I haven't posted in a long time. Life has been busy. Six months ago, I made my fourth move to my fifth home in less than three years. Each time involved heavy lifting. Very literally. We're musicians and readers. We have a lot of instruments, equipment, and books. We sold our chickens before we left, but had 14 New Zealand White rabbits to move across country and a Kubota tractor.

In the middle of packing and moving, there were two emergency surgeries, with long recuperations; the second one happened two days before the movers were supposed to arrive. We managed to back the move up for a week, although the doctor was still not happy with me leaving the state, and transferring medical care was not easy. On the bright side, one peculiar incident in the attempt to transfer my medical care has spawned another Ivy Leake Mystery!

We are now settled in our new home in the Appalachians. Before we left our beautiful property in the north, we buried our friend's twenty-year-old cat on our property. One thing I feared was that our dog, Liadan, an Irish Wolfhound, would die before we moved and we would have to leave her behind. Irish Wolfhounds live, on average, six to eight years. Liadan was well past nine when we left. I know she'll die. But I at least didn't want to have to leave her behind.

I sought out an Irish Wolfhound because they are the closest dog we know to 'the Laird's great hunting hounds' of my books, of medieval times. I try to live my books to make them as realistic as possible. I have medieval weapons. I play medieval music on a medieval harp and lute. I hiked ancient hills in medieval leather boots. So I looked for the medieval dog to live with. At the last minute before driving to Oklahoma for a mixed breed, I found her, eight months old, a purebred in Cincinnati, and drove the opposite way. She came into my home at 2:30 am on Thanksgiving morning, 2014, an 87-pound puppy, runt of her litter, yet big enough to literally step over the back of our couch, she was so big already.

In the nine years she's been with us, she has not only been my constant companion, she has come with me to community centers and senior citizen activities as part of my presentation on medieval Scotland, where I talk about medieval history, show the weapons, let people try on the helmet, and play a medieval song on a lute or harp. A helper leads her around to meet people who get some idea of what the hunting hounds of the medieval castles may have been like. She has always been gentle, and loving, and a huge hit.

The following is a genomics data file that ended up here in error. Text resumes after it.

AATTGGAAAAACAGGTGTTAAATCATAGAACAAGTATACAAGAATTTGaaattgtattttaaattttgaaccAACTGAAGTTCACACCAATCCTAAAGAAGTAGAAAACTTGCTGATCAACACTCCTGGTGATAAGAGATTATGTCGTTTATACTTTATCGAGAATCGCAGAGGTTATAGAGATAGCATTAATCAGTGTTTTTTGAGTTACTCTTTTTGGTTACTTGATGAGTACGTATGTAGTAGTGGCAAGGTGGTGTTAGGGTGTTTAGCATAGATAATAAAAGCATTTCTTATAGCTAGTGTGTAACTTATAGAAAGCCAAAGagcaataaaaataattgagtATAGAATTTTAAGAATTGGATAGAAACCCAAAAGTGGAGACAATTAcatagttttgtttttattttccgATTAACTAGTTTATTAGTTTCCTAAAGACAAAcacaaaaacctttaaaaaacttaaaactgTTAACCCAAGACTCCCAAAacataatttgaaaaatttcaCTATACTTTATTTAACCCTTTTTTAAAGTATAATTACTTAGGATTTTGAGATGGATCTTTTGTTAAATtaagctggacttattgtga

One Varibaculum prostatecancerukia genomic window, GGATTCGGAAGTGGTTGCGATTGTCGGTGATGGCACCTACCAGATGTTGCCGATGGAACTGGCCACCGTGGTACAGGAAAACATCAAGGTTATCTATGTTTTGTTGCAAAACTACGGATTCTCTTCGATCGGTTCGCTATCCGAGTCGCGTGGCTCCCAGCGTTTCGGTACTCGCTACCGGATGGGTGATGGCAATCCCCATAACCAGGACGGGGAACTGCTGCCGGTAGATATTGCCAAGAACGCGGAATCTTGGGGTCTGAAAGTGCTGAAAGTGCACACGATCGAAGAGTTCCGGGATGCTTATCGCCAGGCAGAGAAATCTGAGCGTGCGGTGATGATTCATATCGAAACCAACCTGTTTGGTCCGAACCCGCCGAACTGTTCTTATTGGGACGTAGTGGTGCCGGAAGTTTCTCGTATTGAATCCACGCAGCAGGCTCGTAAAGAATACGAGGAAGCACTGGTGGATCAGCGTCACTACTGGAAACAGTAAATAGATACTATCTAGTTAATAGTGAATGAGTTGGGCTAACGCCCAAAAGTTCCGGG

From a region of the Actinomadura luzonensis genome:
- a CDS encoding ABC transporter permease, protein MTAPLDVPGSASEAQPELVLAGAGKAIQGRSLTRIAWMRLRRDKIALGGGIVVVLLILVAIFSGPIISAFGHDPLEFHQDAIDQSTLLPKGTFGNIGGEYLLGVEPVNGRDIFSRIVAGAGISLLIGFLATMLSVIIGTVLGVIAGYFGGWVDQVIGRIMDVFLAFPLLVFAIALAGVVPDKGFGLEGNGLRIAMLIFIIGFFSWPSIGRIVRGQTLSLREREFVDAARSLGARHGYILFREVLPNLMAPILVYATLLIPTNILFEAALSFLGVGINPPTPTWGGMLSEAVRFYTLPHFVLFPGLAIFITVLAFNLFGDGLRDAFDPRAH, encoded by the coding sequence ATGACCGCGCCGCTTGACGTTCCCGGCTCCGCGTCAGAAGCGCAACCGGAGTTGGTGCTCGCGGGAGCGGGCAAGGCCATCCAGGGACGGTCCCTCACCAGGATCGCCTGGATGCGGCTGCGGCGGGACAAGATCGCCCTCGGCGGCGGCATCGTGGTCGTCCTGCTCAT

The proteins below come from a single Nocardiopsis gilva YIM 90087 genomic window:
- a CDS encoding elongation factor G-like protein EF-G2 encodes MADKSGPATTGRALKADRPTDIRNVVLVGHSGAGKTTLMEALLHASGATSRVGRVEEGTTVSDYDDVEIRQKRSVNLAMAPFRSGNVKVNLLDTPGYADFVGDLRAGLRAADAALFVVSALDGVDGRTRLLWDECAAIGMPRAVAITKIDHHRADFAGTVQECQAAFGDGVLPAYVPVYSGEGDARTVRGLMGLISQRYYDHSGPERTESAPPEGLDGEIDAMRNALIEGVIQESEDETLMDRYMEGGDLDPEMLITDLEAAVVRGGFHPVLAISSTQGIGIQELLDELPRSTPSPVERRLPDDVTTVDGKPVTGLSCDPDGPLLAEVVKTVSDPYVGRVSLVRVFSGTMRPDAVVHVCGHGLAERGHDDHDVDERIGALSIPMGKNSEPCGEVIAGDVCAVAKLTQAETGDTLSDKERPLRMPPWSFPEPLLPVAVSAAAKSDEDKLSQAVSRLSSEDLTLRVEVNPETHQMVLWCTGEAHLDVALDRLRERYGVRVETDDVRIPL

She became a celebrity in my suburban neighborhood before all our moves. One day, in walking her around the park, two dozen children and their parents flocked to me. I soon realized it was not because they recognized me as the author of their beloved time travel series, but because they had never seen a dog like her. Well, humility's good, right? Parents took pictures. People asked to photograph her next to their toddlers (she always towered above toddlers, even while sitting down!) 

One day my son's teammate mentioned always seeing this woman with this huge dog walking around the park. My son laughed, saying, "That's my mom and my dog!"

I used to dress for handing out Halloween candy. One year, I dressed as a cat so we'd be a cat and dog. Another year, I dressed as Little Red Riding Hood, as she looks much like a wolf. 

Liadan was 7-1/2 when we moved to our twenty-nine acres in Duluth. About the time we moved in, she started whining in pain in the evenings. The vet said to give her extra calcium, more protein, salmon oil, and joint pain pills. It seemed to help. She often ran in our big yard there and traipsed through the woods with us. She still does now, with our new puppy, a Bernese Mountain dog. She even initiates the play with him, often enough.

In less than two years after moving to Duluth, circumstances forced us to move again. Liadan was over nine years when we made an offer on a house in the south. She is now a month from turning ten--a full two years outside of the outer life expectancy for an Irish Wolfhound. I've met two vet techs who knew Irish Wolfhounds who lived to be eleven. Yet I know that's rare. It's the exception, far from the rule.

Liadan spends each morning playing with Zeph, our Bernese Mountain dog puppy as if she's a puppy herself. She runs up and down our Appalachian hills with him and explores the woods and fields with him while I take care of the rabbits and chickens. She's a little slower getting back to the top of the slope than he is...but even up to the last few weeks, not by much.

She sticks with him, like a mother. I think she's teaching him to stay on our land and come when I whistle. When he's in his pasture, she goes up to stay near him rather than stay with me by the rabbits. This is one of the very rare occasions she won't come when I call her. This is her boy. She'll stay by him and wait for me to come to them. How can I fault her for this?

Likewise, Zeph won't come when I call if Liadan is still coming up the hill. He'll look from me to her and he'll wait for her.

She has whined on many evenings for two years now. But it seems the whining is becoming more frequent. She is more reluctant to get off the couch to go do her business outside--probably because she hurts. But it also hurts her not to go. It seems I need to spend more time petting her to calm her whining than I did a year, or even six months ago. I used to rarely give her doggy-hemp pills when she seemed to be in pain. I now give them to her at least every week.

Her eyes have always had a beautiful golden glow and depth to them. In the past week or two, they have begun to look cloudy. She's likely developing cataracts.